Eye on AI - June 14, 2019
Welcome to Aigora's "Eye on AI" series, where we round up exciting news at the intersection of consumer science and artificial intelligence!
This week's news focuses on advances in autonomous delivery systems, with significant consequences for consumer packaged goods (CPG) companies. The reasons these advances are so significant is that, as the efficiency of delivery systems increases, brands which have direct relationships with their consumers - including direct-to-consumer (D2C) brands such as Warby Parker - will have the inside track in marketing and retail.
To set the context for our discussion, we begin by recommending this excellent overview article on the likely impact of artificial intelligence on retail from EY. Of particular interest to us today is the discussion of D2C found in Chapter 4. Even so, this article contains several other valuable insights, in line with the idea that AI will make life more human by automating many of the less creative or expressive aspects of life, so I would recommend a review of the entire article if you have a few minutes to go through it.
Okay, with that context set, let's begin our review of what was an exciting week of news in the realm of autonomous vehicles!
First, Volvo demonstrated its autonomous truck solution, called "Vera." Volvo plans to operate Vera between a logistics center to a port terminal in Gothenburg, Sweden, at low speeds on a route that contains a stretch of public roads. As the reach of Vera and other related technologies expands, expect a significant reduction in global shipping costs. Read more about Vera directly from Volvo, and watch the video below to see Vera in action:
Next, Ford announced their partnership with Agility Robotics to develop a symbiotic relationship between delivery robots and self-driving cars. As Dr. Ken Washington, CTO of Ford, writes on Medium:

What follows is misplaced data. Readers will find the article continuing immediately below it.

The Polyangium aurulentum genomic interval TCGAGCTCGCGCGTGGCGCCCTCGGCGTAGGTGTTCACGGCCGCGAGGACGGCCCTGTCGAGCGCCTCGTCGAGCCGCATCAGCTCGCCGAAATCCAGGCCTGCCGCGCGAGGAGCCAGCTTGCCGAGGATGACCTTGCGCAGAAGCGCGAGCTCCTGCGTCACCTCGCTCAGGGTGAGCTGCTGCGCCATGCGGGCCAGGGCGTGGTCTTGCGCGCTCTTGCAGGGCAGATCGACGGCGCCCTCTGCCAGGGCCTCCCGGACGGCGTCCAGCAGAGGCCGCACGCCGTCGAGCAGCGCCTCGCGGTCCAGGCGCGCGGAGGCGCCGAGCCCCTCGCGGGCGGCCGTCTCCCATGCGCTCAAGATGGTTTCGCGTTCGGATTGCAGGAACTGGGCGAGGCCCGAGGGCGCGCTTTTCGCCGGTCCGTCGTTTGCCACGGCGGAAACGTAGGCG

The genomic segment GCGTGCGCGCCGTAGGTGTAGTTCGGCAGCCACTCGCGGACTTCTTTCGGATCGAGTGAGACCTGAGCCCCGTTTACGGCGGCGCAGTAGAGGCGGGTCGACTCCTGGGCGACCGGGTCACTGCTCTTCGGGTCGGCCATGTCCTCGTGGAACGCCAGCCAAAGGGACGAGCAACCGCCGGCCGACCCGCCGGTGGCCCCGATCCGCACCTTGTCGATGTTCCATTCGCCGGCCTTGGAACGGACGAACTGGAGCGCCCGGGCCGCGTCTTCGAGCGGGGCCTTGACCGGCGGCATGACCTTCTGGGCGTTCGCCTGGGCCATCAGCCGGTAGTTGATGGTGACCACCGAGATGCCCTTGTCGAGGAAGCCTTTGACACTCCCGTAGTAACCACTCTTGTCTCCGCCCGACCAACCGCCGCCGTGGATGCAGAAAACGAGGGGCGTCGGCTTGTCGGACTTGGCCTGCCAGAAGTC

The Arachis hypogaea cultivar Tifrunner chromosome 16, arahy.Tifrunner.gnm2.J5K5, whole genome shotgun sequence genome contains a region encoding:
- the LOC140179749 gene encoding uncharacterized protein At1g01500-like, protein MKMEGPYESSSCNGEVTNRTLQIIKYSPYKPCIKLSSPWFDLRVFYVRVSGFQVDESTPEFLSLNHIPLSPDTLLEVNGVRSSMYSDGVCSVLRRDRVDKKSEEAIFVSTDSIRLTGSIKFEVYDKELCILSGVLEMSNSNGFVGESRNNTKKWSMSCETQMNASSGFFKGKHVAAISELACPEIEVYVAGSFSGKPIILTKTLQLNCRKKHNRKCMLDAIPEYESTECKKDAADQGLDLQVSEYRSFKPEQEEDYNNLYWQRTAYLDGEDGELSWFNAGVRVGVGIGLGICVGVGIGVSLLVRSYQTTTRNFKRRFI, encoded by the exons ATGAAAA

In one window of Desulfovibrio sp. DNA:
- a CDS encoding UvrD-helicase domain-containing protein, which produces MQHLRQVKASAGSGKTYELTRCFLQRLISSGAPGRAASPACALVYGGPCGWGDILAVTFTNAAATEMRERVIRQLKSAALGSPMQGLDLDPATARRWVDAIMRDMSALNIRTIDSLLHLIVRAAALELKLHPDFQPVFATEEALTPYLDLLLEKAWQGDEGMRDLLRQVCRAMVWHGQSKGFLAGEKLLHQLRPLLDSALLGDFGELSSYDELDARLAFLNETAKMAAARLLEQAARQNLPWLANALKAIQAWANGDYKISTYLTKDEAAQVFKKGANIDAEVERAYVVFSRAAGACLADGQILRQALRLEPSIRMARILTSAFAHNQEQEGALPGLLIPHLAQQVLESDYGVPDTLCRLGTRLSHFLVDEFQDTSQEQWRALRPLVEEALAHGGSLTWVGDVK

"Ford is teaming up with Agility Robotics to explore a brand-new frontier in the world of autonomy — and a new way of thinking about how we make deliveries. Together, we will work toward making sure self-driving vehicles are uniquely outfitted to accomplish something that's proven surprisingly difficult to do: Carry out that final step of getting your delivery from the car to your door."
Watch Agility Robotics' solution, Digit, here:
Yes, I agree it's strange a human packs the package even though robots deliver it.
Next, following on similar news from Google and Amazon, Uber announced its intention to have drone-delivery service operational this summer through its Uber Elevate program. According to Bloomberg:
"The company (Uber) is betting that customers will demand drones for the time savings and eventually, price savings. For a delivery 1.5 miles away, ground transportation averages 21 minutes; drones can make the trip in about 7 minutes. Uber Elevate is planning to unveil its own customized drone this year, reaching speeds up to 70 mph. The company is also bullish on vertical takeoff-vertical landing vehicles for people—and predicts you'll be tapping an Uber Air button on your smartphone by 2023."
Not to be left out of the delivery excitement, Target announced an increased integration with their 2017 acquisition, Shipt, to provide same-day delivery from Target.com. According to TechCrunch:
"Target is ramping up its same-day delivery efforts, following news of Amazon's plans to increase Prime speeds and Walmart's recent launch of free, next-day delivery in select markets. This morning, Target announced it's making it easier to shop its same-day selection directly from its website, with the deliveries powered by Shipt."
Putting all of this news together, expect to see the line between online and offline continue to blur, with consequences for those who rely on an increasingly outdated retail model of purchasing.
Before we go, for a thoughtful counterpoint to all of this "last mile automation" news, please see this opinion piece by Matt Beane, professor of technology management at UC - Santa Barbara, in Wired.
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